Chef Bob Marcelli never imagined that distant cousins in Abruzzo, Italy, or their sheep, would become an important part of his daily life. But a trip to Italy a number of years ago changed everything for him.
In a story that sounds like it’s out of Hollywood, Bob traveled to Abruzzo with his immediate family to meet some of their cousins for the first time. While there, Bob fell in love with the cheese his cousin Nunzio Marcelli was making from sheep’s milk, and a collaboration to bring the cheeses to the U.S. began between the American and Italian branches of the family.
Over time, it’s become a partnership not just about family and cheese, but about the entire town of Abruzzo, where the community has a cooperative that proudly produces honey, olive oil, pasta, pesto, and pasta sauces. He continues to introduce America to the town’s products by importing them through Marcelli Formaggi and retail at Abruzzo Pantry.
Starting Marcelli Formaggi marked a shift in the culinary world for Bob, who won a James Beard Rising Star award and had run a restaurant in Norfolk, Virginia. He went from working in his own kitchen to visiting chefs to introduce the products from Abruzzo. For him, “it’s a natural progression” given the connection between a chef and his ingredients and how “you can have all the talent in the world, but you really need really great ingredients to work with and today, everything is ingredient driven.”
The quality of the ingredients is at the forefront of the products Bob imports. It was something he noticed the moment he tried Nunzio’s cheeses for the first time. “I said you don’t make cheese, you make CHEESE because I had never ever had anything that was just so absolutely remarkable in my life,” he said when retelling the experience.
The reaction he had is one he often watches chefs have when they try the Pecorino di Marco—aged for at least 2 months—or the Organic Pecorino Gregorino, which is acidic with a creamy texture. “If you say to somebody, ‘Oh, we have Italian Pecorino cheese,’ everybody yawns like ‘I have never had Italian pecorino cheese’ sarcastically. And then they taste it and they look at you really in disbelief,” Bob said.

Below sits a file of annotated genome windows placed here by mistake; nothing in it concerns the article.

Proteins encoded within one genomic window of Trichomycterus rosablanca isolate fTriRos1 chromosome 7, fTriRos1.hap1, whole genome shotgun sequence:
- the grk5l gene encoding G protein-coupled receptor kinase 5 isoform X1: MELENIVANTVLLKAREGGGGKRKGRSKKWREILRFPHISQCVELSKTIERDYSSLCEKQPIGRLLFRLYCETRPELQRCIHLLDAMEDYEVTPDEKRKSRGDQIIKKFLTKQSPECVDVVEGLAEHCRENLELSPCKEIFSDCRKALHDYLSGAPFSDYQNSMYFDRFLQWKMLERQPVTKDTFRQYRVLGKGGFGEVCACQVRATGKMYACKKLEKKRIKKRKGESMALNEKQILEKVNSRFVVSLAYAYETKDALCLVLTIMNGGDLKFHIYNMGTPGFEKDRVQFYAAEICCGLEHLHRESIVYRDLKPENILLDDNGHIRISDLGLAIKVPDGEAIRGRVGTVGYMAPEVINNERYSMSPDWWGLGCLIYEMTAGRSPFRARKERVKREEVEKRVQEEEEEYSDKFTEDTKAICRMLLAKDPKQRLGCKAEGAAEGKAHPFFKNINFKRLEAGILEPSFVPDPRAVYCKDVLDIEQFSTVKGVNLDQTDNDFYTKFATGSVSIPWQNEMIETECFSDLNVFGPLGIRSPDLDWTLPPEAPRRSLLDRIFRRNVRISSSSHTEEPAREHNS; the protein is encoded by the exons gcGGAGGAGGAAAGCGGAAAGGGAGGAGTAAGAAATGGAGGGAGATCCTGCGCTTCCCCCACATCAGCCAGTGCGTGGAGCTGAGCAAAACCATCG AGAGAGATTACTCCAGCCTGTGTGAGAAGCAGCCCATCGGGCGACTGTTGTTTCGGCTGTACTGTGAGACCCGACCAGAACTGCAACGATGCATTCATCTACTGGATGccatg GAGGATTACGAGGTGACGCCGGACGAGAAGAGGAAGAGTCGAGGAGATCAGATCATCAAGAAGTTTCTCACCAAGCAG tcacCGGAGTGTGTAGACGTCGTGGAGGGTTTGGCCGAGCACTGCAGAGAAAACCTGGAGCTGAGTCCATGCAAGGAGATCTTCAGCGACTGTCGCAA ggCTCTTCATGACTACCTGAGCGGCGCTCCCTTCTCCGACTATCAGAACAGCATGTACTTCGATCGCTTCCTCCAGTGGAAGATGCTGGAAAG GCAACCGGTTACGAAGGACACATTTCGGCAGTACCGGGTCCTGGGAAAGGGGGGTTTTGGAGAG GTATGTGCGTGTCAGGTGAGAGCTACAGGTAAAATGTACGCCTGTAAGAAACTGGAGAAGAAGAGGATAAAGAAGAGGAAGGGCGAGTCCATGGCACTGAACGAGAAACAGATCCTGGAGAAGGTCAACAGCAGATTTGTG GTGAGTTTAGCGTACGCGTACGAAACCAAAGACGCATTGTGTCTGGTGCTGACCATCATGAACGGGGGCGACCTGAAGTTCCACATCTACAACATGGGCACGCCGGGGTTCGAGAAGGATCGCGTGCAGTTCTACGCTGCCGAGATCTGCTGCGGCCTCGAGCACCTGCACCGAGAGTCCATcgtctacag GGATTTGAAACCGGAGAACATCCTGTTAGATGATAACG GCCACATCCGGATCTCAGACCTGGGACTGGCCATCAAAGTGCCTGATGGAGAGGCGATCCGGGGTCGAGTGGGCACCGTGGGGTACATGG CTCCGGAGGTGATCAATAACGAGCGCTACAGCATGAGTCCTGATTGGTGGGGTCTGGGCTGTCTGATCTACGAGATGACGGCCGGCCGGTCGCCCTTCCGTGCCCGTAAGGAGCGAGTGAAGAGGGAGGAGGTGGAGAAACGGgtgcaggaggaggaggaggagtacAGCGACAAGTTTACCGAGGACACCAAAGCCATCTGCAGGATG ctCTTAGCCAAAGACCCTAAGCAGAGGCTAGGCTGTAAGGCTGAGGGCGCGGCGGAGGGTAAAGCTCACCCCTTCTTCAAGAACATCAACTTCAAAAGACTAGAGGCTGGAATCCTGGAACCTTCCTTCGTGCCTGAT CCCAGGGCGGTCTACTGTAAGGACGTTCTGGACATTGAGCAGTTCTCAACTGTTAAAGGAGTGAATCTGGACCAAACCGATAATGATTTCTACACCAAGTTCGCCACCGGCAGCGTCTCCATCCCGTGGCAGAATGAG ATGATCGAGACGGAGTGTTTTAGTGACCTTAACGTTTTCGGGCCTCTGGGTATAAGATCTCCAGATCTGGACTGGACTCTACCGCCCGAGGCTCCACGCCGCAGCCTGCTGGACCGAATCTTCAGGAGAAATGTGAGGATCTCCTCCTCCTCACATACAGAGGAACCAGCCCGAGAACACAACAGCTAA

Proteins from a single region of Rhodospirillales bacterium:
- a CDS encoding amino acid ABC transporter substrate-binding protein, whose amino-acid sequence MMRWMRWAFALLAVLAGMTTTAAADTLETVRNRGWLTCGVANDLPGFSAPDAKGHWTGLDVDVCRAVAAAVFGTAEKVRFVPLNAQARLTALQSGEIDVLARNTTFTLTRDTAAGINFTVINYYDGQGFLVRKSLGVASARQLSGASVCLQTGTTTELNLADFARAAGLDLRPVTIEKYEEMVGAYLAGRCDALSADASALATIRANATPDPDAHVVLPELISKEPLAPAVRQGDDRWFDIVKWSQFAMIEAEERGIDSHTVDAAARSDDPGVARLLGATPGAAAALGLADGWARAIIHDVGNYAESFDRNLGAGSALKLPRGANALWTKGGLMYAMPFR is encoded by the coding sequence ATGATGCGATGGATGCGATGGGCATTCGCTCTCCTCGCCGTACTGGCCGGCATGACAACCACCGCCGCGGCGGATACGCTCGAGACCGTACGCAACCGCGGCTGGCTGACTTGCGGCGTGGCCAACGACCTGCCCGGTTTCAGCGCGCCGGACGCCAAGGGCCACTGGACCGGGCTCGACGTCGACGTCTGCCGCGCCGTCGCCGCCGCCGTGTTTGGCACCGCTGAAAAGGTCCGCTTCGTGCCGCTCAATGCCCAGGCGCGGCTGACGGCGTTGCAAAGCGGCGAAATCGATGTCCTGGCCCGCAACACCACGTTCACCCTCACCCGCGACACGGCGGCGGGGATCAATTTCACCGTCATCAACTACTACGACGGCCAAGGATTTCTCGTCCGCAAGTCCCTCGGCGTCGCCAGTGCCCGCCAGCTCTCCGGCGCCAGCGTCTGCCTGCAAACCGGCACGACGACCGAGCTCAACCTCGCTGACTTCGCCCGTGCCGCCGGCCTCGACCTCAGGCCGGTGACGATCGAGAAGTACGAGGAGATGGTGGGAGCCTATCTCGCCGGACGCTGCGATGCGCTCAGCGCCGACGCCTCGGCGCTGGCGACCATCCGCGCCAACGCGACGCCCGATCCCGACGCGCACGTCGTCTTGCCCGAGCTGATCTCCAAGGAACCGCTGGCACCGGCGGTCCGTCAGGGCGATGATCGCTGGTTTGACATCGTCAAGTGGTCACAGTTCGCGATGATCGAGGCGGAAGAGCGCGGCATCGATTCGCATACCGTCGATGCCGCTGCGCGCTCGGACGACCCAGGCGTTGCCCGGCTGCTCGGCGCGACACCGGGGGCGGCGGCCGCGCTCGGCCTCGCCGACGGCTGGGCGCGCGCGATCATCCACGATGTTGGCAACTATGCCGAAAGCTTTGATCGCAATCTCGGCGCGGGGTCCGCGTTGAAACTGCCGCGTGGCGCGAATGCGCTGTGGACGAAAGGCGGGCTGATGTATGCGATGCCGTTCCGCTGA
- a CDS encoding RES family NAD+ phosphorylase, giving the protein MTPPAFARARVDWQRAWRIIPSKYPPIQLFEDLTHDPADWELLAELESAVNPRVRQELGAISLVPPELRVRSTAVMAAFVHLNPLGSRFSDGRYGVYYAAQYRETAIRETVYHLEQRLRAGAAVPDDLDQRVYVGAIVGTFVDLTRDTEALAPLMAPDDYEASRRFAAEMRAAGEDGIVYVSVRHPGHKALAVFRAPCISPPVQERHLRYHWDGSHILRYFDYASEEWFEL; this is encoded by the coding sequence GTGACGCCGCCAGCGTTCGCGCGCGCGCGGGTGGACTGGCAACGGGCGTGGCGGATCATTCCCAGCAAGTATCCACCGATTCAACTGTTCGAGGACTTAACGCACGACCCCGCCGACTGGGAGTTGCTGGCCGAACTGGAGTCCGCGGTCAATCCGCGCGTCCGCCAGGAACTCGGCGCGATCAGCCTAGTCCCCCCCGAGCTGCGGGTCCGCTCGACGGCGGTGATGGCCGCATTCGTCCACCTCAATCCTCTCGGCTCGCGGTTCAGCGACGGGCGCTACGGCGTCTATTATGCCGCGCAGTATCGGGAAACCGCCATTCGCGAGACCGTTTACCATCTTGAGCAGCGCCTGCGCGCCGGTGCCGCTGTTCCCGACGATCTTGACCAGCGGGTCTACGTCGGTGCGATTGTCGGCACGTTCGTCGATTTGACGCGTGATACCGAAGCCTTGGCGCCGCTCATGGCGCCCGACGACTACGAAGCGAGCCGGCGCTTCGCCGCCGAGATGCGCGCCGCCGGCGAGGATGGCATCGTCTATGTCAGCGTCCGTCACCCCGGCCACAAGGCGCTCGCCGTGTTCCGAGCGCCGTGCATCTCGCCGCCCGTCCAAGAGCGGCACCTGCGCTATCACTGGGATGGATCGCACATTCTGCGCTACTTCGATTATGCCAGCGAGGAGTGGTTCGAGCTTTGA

Beyond the Pecorinos, Bob imports cheeses such as Smoked Ricotta al Fumo di Ginepro, smoked over night with juniper wood, and Manteca Podolico Colantuano, a double layered cheese with a center made from butter.
He swears the secret ingredient behind the cheese is the sheep in Abruzzo. They have the benefit of grazing in a national park in this medieval town, an hour and a half east of Rome. “Where they graze in the pastures, they’ve identified over 120 wild herbs and flowers so when you combine what the sheep eat with their metabolism, this milk is really, really remarkable,” Bob said.
Restaurants including Del Posto, Eataly, Restaurant Marc Forgione, Marta, Sessanta, and Maialino use the cheeses and products made by the people of Abruzzo.
Bob recently brought his cousin’s daughter, who cooks on the family’s farm in Italy, to lunch at Del Posto. The restaurant is one of Marcelli’s very first customers—they use honey, olive oil and pasta in its dishes from Abruzzo—and he wanted to show her “the environment in which they’re served” and how it “is so the opposite of where it comes from” in her hometown.
“It’s just really a remarkable experience to come from this little, tiny village where everybody knows your name and then to be in New York in one of the best restaurants in New York and certainly one of the best restaurants in America and to see they’re serving the product that your family works so hard to produce, I mean, it really doesn’t get better than that,” he said of his cousin’s experience.